Shows & Panels
- AFCEA Answers
- Ask the CIO
- The Big Data Dilemma
- Carrying On with Continuity of Operations
- Connected Government
- Constituent Servicing
- Continuous Monitoring: Tools and Techniques for Trustworthy Government IT
- The Cyber Imperative
- Cyber Solutions for 2013 and Beyond
- Expert Voices
- Federal Executive Forum
- Federal IT Challenge
- Federal Tech Talk
- Mission-critical Apps in the Cloud
- The Path from Legacy Systems
- The Real Deal on Digital Government
- The Reality of Continuous Monitoring... Is Your Agency Secure?
- Veterans in Private Sector: Making the Transition
Shows & Panels
The Submarine Learning Center, at the Naval Submarine Base New London, has won a LEED silver award for being green. The center's headquarters uses geothermal heating a cooling systems and is built out of recycled building materials.
Katherine Hammack, the assistant secretary of the Army for Installations, Energy and the Environment, joins Pentagon Solutions to discuss the Energy Initiatives Task Force, which focuses on creating large renewable energy projects on military bases.
The Defense Department is the single largest consumer of energy in the world, and as part of a broad strategy to shift consumption to renewable sources, the Marine Corps is rolling out its Ground Renewable Expeditionary Energy Network System (GREENS). Project manager Michael Gallagher told In Depth that GREENS saves not only fossil fuels and money, but also lives.
NASA is looking for ways to re-purpose waste in space, and the space agency is turning to innovators to come up with some ideas.
Travis DeVault, project leader for USDA's National Wildlife Research Center in Sandusky, Ohio, told The Federal Drive with Tom Temin and Emily Kopp about the project.
Navy officials cut the ribbon on the$11.2 million Naval Operational Support Center Phoenix at Luke Air Force Base in Glendale, Ariz. on March 30.
The military may be the biggest user of energy in the federal government, but the Navy is doing its part to lessen the load, according to Tom Hicks, deputy assistant secretary of the Navy for energy.
Naval Facilities Engineering Command opened the first of three planned stations that pump E-85, a fuel made up mostly of ethanol. The Navy Secretary said he wants the service to cut is use of petroleum fuel by 50 percent and set a deadline of 2015.
Based on lessons learned over the last two years, new guidance is coming to help agencies refine their greenhouse gas efforts.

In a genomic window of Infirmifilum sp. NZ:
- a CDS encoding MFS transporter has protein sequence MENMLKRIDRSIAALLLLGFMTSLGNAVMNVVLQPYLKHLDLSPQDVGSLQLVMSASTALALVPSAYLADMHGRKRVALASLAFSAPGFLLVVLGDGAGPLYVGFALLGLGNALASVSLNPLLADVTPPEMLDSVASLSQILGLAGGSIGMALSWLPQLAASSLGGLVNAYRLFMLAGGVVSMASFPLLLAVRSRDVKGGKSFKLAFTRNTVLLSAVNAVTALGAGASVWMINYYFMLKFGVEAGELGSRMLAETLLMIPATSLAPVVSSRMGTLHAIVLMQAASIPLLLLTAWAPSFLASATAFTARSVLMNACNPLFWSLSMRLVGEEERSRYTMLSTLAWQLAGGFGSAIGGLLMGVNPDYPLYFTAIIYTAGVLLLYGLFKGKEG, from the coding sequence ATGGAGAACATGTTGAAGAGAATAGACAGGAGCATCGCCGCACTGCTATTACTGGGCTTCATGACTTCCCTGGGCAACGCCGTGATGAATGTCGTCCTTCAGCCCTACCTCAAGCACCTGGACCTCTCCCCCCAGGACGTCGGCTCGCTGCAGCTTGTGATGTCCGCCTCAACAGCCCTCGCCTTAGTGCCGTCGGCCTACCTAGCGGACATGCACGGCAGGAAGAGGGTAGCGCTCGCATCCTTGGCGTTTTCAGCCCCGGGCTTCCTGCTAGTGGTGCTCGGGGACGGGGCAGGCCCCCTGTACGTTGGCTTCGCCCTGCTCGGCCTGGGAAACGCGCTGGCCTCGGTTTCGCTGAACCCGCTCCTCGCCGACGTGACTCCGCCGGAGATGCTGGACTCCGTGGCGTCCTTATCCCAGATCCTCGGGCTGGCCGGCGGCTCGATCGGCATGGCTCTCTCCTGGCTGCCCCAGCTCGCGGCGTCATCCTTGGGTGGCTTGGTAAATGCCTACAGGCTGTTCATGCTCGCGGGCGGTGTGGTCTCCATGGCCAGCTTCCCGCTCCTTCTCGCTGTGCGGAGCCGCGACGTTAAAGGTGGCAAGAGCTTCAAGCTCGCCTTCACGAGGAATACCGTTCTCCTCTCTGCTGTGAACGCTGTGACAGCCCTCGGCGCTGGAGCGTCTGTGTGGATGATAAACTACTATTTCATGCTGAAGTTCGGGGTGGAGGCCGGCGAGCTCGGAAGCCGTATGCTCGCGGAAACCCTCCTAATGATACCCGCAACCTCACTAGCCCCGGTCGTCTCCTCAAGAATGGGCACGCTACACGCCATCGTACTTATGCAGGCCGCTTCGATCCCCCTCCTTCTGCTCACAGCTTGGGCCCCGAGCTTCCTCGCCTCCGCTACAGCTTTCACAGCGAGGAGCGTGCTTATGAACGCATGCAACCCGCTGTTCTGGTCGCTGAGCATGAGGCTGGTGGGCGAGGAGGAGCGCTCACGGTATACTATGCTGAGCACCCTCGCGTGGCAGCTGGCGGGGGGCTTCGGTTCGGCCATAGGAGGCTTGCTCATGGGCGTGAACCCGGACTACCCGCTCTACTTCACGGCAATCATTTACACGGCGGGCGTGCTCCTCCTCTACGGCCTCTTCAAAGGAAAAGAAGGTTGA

Army would agree to buy energy from private plants on Army land but cut the plants off from the electric grid in the event of an emergency. The final solicitation could be out by this spring.
Agencies have an April 20 deadline to join a renewable energy certificate (REC) solicitation that can help them save money on reaching green goals.
The services are spending $31 million more every time oil prices increased $1 a barrel. The unexpected increase in costs is forcing the Pentagon to take even a deeper dive to find areas to save or avoid spending on in both the short and long term. DoD sees improved acquisitions as a major area for further potential spending reductions.
Those who are already receiving paper checks for federal benefit payments have until March 1, 2013, to sign up for direct deposit or direct express.
Agencies will have to take new steps to ensure electronics, such as computers and copiers, are reused or recycled and do not end up in landfills, according to a governmentwide bulletin the General Services Administration issued Thursday.
Sharon Burke, the assistant secretary of defense for operational energy plans and programs, says saving energy takes risks out of the battlefield.
Gary McNeil, a co-manager of EPA's Combined Heat and Power Program, joined In Depth with Francis Rose to discuss an award for energy savings earned by two military bases.
Fort Bliss announced the contract award after President Obama called on agencies to save $2 billion using the tool.
Interior Department launches new portal that allows employees to access the agency's internal network using their own mobile devices. Starting today, employees can use a tablet or smartphone to record time and attendance.
One objective of the program is to reach new contractors, primarily small businesses and entrepreneurs.
Tom Simmons, an expert on federal telework initiatives and vice president for Federal Systems at Citrix Systems, says that while the Telework Enhancement Act made greater mobility a mandate, a cultural shift in the workforce may be a driving factor behind an increase teleworking.